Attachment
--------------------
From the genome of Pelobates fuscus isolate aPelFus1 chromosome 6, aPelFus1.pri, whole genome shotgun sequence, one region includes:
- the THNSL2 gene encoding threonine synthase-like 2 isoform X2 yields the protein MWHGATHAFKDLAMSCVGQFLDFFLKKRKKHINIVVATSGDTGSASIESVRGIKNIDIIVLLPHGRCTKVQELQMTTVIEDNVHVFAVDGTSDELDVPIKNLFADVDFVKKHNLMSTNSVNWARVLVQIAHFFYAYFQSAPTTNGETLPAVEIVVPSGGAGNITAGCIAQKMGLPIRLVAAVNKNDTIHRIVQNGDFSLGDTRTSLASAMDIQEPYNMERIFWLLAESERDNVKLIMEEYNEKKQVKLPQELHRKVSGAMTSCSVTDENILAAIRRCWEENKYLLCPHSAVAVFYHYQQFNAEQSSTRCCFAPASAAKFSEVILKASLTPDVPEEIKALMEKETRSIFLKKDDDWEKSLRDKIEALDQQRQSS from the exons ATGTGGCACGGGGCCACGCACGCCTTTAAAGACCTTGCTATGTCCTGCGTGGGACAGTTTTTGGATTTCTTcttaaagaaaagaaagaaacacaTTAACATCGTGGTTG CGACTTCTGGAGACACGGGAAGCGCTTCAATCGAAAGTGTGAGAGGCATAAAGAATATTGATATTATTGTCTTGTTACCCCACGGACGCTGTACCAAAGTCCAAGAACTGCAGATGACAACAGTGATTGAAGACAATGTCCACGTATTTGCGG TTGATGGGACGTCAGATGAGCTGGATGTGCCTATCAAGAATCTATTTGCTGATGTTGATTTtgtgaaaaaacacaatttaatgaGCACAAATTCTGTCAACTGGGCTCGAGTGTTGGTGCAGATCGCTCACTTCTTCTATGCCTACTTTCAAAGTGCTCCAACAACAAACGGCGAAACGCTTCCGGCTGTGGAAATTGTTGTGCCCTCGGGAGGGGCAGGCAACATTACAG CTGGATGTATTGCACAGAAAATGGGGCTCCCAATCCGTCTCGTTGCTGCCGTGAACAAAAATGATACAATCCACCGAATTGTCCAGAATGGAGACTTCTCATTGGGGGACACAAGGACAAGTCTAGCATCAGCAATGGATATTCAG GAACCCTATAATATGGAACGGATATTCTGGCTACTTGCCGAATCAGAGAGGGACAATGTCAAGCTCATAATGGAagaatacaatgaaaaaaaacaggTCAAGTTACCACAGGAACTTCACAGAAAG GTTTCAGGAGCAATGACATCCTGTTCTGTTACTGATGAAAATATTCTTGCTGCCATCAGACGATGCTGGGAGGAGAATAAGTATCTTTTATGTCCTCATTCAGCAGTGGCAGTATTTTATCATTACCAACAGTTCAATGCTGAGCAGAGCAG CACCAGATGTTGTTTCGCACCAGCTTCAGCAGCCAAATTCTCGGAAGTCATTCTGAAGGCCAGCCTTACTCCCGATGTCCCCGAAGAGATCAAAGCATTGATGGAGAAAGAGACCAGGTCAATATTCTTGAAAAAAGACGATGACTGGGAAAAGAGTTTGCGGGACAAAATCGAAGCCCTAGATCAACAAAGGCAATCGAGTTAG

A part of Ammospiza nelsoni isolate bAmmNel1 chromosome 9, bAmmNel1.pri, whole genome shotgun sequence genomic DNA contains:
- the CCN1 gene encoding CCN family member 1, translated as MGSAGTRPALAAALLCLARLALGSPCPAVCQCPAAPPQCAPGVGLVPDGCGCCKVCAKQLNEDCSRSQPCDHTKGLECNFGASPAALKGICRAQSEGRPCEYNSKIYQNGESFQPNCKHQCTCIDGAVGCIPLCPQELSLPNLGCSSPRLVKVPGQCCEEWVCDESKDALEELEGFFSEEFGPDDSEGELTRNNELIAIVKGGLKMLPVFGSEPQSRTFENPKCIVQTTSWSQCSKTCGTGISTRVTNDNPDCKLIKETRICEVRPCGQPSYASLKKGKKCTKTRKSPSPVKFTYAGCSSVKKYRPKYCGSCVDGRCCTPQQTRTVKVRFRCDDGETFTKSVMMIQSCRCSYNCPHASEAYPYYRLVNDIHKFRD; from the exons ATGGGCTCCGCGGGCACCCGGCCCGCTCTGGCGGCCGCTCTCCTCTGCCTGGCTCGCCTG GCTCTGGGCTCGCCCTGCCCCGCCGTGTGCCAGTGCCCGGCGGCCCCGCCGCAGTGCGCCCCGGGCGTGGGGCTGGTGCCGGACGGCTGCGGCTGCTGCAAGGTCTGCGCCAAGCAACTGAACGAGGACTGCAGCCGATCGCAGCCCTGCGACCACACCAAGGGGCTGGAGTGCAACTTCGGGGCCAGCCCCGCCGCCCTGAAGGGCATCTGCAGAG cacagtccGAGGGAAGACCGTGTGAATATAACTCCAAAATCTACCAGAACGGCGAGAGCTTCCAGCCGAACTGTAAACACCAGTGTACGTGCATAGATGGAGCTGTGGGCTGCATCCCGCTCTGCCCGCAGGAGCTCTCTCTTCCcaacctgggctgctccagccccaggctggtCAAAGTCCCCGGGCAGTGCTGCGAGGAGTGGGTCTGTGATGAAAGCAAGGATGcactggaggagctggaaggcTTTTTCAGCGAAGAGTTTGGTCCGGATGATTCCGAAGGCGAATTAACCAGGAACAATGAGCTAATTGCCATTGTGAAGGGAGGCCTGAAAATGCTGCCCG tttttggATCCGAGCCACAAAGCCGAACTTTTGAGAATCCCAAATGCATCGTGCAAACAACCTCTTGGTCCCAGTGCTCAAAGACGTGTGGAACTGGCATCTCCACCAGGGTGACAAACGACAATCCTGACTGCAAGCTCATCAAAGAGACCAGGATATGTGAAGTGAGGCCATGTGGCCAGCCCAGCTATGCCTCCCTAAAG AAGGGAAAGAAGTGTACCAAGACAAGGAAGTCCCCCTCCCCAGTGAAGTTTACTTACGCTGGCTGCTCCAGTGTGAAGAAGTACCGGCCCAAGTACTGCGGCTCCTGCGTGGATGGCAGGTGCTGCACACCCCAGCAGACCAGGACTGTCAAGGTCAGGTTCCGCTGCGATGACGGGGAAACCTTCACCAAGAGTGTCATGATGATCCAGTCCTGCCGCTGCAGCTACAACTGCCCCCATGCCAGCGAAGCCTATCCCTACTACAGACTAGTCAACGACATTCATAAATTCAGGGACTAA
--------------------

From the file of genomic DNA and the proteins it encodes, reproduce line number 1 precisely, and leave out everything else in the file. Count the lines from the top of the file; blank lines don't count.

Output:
From the genome of Pelobates fuscus isolate aPelFus1 chromosome 6, aPelFus1.pri, whole genome shotgun sequence, one region includes: